Monday, 31 May 2010
Firstly there's the Ipswich man who had to be cut free by firefighters after getting his arm stuck inside a pub vending machine. When the machine refused to dispense a cuddly toy for his son, our hero bravely reached inside, becoming so firmly lodged that it took his rescuers more than an hour to free him.
He may, of course, have been inspired by this...
Meanwhile a Manchester builder created his very own fireball when he liberally sprayed air freshener round the interior of his van then lit a cigarette - which makes one wonder why he bothered with air freshener in the first place.
*For those who "do a service to Humanity by removing themselves from the gene pool" in some particularly stupid fashion. In these cases, honourable mention only, as both are now recovering.
Friday, 28 May 2010
Children as young as seven are more likely to own a mobile phone than a book, figures show, fuelling fears over a decline in reading.'
Thus the Telegraph in Cassandra mode earlier this week. It seems we are raising a nation of illiterates, at least according to the National Literacy Trust, whose latest study stridently proclaims that, 'Among children in Key Stage 2 – aged seven to 11 – 79.1 per cent had a mobile compared with 72.7 per cent who had access to books'.
Overall, in a survey of 17,000 children aged seven to sixteen, '85.5 per cent of pupils had their own mobile phone, compared with 72.6 per cent who had their own books'.
Eagle-eyed readers will have spotted the anomalous phrasing; somewhere along the line, 'access to books' has been replaced with 'their own books'; a significant difference, given the existence of public libraries.
The NLT's website announces that '80% of children who read above the expected level for their age have books of their own; while only 58% who read below their expected level have books of their own'.
Which rather begs the question how did the other 20% manage to get above their expected level with no books? Further information will have to wait until the research is published next Wednesday, but we at the Tavern are wondering whether the data-gathering exercise featured that staple of pressure groups, the loaded question.
If so, it would be opportune for the National Literacy Trust who are - quelle surprise! - launching their 'Tell me a Story' campaign next week; perhaps we'll all be scared enough to click on the big red button on their website marked 'Donations'.
Thursday, 27 May 2010
At 8.30pm, Captain Warren and the crew of his Whitley bomber took off from RAF Dishforth on a mission to bomb on a German airfield in Holland. After a change of course necessary to avoid a violent thunderstorm over the North Sea, they arrived at the coast and searched for their target.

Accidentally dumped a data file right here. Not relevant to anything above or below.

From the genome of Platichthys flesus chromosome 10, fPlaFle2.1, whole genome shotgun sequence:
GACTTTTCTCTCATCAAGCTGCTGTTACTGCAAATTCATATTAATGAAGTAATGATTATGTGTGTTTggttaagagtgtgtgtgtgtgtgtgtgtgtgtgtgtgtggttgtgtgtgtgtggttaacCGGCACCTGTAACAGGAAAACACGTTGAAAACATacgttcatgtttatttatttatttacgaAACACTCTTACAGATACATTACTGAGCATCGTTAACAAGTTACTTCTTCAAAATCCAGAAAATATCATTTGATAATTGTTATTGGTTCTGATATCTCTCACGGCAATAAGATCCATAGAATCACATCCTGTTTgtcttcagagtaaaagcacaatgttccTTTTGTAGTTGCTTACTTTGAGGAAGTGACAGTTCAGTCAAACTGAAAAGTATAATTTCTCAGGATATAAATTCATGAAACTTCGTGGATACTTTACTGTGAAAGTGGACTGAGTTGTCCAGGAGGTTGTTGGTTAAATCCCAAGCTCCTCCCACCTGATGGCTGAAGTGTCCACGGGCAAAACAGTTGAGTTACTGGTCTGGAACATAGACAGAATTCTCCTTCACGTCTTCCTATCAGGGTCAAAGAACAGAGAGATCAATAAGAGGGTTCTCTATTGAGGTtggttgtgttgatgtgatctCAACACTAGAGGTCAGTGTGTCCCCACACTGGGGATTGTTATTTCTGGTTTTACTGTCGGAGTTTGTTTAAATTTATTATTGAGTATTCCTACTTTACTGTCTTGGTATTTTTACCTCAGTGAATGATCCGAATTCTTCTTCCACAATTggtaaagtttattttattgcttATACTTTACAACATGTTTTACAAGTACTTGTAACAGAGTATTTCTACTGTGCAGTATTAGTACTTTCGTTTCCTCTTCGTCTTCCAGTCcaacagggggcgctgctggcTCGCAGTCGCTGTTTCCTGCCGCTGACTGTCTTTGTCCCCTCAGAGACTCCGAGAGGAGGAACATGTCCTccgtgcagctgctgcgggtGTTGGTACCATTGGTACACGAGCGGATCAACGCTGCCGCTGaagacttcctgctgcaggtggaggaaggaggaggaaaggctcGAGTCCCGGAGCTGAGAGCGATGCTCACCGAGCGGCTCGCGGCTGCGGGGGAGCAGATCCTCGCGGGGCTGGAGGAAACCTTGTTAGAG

Amid anti-aircraft fire, they followed the river and turned right; the second pilot called out, "I've got it! Bombs Away!" Mission accomplished, they set a course for home. At the estimated arrival time, they dropped through the cloud only to find themselves over an unfamiliar city with the sea beyond.
A horror-stricken Warren recognised it as Liverpool. "According to my calculations, we can only have bombed something inside England. Christ, what are we to do?"
Flying by a magnetic compass damaged by the thunderstorm, they had dropped their entire load on the Fighter Command base at RAF Bassingbourn. Fortunately for them, if discouragingly for the RAF, the attack caused no casualties and almost no damage at all.
The unfortunate Captain Warren was demoted as a result and dubbed 'Baron von Warren' by his fellows for the rest of the war - two fly-boys in Spitfires even dropped an Iron Cross on RAF Dishforth in tribute.
Caveat: I can find no internet or encyclopedia reference for this story - my sole source is 'The Wrong Kind of Snow' by Woodward and Penn, who sadly do not give provenance.
Wednesday, 26 May 2010
"Obviously a lot of it was to try and win their money back from the initial losses, and it's a case of keep playing until they think they can win it back." '
Tuesday, 25 May 2010
Opinion is divided about the stream-of-consciousness trend - it is all too easy to make oneself ridiculous. This quote from Dizzy Thinks admirably highlights the potential of the medium:
'Frankly, even a very shiny arse with neon lights on it saying "I'm a shiny arse" would find it hard to make more of an arse of itself on Twitter than Sally Bercow has in recent months.'
Remember Stuart MacLennan and his political career, or rather lack of it? And what about the jogger who ran into a tree while sharing with an agog audience the fact that he was running in a park? Both are strong arguments for a sort of Green Cross Code; Stop. Think. Tweet.
And for recognizing that there are times when twitter is simply not appropriate. Business meetings are, by and large, out, as are church services of any kind*, romantic dinners for two and anything involving alcohol, but my favourite to date is a sight I observed last week.
Troy has fallen to the Greek army. On stage before a rapt audience, Hecuba the queen laments the loss of her city, her husband and her sons and bewails the fate awaiting the Trojan women. And in the wings, waiting for her cue, stands her daughter-in-law Andromache, baby cradled in one arm, busily twittering on her Blackberry.
*Update: and royal ceremonies - Dizzy Thinks has just posted on a new Labour MP's reaction to the State Opening of Parliament.
Monday, 24 May 2010
Good news for the baboons of Knowsley Safari Park - it's nearly World Cup time again!